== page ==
This, in turn, gives rise to arbitrary explanations of why goods prices may go up: sheikhs who force up oil prices, unions that cause wages to rise, an overall buoyant economy that creates shortages in production factors, and so forth. All these pseudo-explanations deflect from the real culprit — the central bank, in cooperation with commercial banks, which issues new money, so that people no longer understand who, in fact, harms them.
Asset Price Inflation
Second, changes in consumer goods prices do not tell us the entire story, for they do not take into account asset prices such as, for instance, stock prices, housing prices, and land prices. However, the newly injected money can be expected to not only push up consumer goods prices, but also drive up asset prices. And like rising consumer prices, rising asset prices diminish the purchasing power of money.
In other words: asset price inflation destroys the purchasing power of money in the same way that price inflation of consumer goods does. Take, for instance, stock market prices. If prices rise from, say, $100 to $200, the purchasing power of the money unit would drop by 50 percent. The owner of the stock becomes richer, while the holder of dollars become poorer. In fact, this is precisely what has been happening in the last decades.
For illustrative purposes, let us take a look at the chart above. It shows the development of the US quantity of money, nominal GDP, and stock prices from 1996 to autumn 2019. In the period under review, the US nominal GDP increased by 4.3 percent per annum on average. The quantity of money rose by 6.1 percent, while stock prices expanded by 8.1 percent. To the attentive observer, these numbers contain an important message.The increase in the money supply does not only raise prices of consumer goods, but also tends to raise all prices. For instance, in the period under review, on average, the real GDP in the US rose around 1.9 percent per year while prices of goods and services that are included in US GDP went up by 2.4 percent. The remaining “excess money” obviously pushed up stock prices and other asset prices such as for instance, housing prices.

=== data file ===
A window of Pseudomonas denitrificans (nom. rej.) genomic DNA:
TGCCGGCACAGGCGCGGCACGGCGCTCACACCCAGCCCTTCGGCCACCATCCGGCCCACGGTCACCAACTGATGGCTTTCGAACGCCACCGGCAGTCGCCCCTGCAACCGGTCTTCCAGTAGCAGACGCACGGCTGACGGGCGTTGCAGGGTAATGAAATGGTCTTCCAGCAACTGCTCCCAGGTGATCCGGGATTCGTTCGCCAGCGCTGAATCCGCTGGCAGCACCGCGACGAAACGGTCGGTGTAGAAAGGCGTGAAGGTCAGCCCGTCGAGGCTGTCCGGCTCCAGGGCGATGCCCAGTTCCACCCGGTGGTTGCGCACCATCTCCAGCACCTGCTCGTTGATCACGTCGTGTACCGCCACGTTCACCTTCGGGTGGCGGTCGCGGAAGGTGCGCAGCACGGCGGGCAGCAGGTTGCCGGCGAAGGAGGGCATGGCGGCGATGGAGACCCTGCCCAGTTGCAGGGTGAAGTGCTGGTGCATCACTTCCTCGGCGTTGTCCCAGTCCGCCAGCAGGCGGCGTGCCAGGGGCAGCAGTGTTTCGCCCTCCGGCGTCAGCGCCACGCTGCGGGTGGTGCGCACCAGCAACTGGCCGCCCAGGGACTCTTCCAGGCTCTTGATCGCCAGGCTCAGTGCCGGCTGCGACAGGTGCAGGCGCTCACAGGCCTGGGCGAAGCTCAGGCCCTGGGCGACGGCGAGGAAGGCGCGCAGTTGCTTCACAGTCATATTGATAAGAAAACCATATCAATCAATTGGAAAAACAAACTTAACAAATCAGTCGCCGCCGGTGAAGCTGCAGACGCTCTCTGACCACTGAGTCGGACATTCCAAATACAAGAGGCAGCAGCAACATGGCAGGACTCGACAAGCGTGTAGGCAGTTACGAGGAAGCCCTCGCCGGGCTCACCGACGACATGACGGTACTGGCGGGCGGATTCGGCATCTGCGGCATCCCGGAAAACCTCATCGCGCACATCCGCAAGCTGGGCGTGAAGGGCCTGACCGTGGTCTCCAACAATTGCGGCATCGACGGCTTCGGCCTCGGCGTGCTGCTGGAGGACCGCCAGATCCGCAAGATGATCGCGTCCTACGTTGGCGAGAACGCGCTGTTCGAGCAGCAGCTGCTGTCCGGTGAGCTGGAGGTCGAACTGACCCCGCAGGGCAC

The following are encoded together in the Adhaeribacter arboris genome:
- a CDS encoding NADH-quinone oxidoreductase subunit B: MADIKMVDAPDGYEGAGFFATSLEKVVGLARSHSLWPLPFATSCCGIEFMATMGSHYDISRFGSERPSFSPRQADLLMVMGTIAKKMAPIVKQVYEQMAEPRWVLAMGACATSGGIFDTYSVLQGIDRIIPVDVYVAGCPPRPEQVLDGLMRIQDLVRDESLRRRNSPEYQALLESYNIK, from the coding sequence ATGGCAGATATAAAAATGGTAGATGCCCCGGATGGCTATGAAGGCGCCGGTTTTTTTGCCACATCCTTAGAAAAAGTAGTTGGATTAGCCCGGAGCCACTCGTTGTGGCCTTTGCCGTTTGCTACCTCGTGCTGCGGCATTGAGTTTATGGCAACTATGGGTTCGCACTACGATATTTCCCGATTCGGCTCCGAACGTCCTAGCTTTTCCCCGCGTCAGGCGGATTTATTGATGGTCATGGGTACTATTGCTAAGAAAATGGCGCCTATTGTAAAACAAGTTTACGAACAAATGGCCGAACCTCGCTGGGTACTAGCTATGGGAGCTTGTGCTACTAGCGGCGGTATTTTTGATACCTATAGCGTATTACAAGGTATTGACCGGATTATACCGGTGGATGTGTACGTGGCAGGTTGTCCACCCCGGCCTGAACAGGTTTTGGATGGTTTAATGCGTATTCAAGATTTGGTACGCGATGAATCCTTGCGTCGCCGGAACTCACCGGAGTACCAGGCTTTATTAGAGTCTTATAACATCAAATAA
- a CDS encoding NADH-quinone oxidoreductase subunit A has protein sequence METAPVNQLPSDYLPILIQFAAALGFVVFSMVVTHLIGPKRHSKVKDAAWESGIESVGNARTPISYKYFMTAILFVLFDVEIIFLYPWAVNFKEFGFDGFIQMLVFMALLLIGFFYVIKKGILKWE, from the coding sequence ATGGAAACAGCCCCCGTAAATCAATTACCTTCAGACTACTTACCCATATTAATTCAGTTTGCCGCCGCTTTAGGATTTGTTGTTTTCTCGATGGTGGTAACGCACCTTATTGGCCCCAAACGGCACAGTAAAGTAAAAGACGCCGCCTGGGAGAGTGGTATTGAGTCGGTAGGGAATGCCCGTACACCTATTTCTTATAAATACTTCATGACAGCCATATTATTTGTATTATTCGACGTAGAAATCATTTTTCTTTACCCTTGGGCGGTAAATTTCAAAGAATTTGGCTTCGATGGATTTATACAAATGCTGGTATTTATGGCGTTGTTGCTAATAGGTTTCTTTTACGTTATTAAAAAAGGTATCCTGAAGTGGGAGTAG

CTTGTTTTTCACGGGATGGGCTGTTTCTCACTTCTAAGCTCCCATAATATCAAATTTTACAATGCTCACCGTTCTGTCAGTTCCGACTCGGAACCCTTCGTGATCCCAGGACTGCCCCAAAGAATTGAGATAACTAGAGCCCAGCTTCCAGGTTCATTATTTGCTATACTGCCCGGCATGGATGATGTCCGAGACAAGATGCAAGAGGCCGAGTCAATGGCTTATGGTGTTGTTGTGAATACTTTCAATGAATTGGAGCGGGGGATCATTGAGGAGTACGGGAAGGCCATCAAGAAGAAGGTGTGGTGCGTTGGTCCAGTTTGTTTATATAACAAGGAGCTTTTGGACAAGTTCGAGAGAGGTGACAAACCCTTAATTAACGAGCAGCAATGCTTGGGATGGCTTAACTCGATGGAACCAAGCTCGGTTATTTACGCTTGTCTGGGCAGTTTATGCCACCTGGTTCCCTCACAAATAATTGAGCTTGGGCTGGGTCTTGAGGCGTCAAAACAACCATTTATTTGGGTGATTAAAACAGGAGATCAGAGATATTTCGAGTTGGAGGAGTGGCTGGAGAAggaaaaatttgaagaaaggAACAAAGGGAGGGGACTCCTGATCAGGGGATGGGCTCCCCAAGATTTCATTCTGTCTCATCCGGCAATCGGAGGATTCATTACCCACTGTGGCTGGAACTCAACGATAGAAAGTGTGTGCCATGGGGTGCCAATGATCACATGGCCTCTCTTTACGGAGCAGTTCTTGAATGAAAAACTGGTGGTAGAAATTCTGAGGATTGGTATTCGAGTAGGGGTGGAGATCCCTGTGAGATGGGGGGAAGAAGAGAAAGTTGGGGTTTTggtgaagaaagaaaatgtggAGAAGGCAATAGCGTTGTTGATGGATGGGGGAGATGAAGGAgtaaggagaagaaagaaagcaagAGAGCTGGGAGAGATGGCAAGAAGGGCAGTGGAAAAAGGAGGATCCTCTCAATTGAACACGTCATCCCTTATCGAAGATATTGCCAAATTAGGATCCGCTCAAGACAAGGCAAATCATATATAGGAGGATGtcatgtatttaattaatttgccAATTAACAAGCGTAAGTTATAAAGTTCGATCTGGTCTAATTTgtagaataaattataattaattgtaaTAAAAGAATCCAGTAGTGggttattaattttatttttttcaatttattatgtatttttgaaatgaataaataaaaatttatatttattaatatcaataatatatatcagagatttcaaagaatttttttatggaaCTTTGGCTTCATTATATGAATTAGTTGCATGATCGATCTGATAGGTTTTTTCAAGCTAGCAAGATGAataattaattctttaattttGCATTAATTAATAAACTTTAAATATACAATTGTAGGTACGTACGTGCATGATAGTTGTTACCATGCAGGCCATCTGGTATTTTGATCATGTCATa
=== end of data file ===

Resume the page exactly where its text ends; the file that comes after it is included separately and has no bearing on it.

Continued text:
Don’t Put Your Trust in Today’s (Fiat) Money
The lessons to learn are these: always think of inflation as a rise in the quantity of money. Be aware that central banks and commercial banks provide a kind of money that does not keep its purchasing power — that most people suffer losses when holding it for the purpose of storing wealth. Better not to put your trust in today’s money and keep your transaction balances as small as possible. Don’t be taken in by the inflation sham.
The insights outlined above should encourage all of us to join the call for better, sound money — money that lives up to the highest economic and ethical standards. This can be achieved by simply creating a free market in money, where people are free to choose the kind of money they would like to use, and where entrepreneurial spirits are free to make their fellow people sound-money offers.
A free market in money — which would be tantamount to putting an end to central banks’ money production monopolies — is actually easy to establish. Just strip the official currency of its privileged "legal tender" status and remove all capital gain and sales taxes on all media that stand an excellent chance to compete for becoming currency — most notably gold and silver but potentially also crypto units.
A free market in money will work wonders. Many of the evils that haunt our world today — be they chronic price inflation, financial and economic crises, boom-and-bust cycles, and even over-funded governments and aggressive wars, would be greatly reduced. One of the biggest challenges of our time is to reform our money. The solution is to open up the market in money.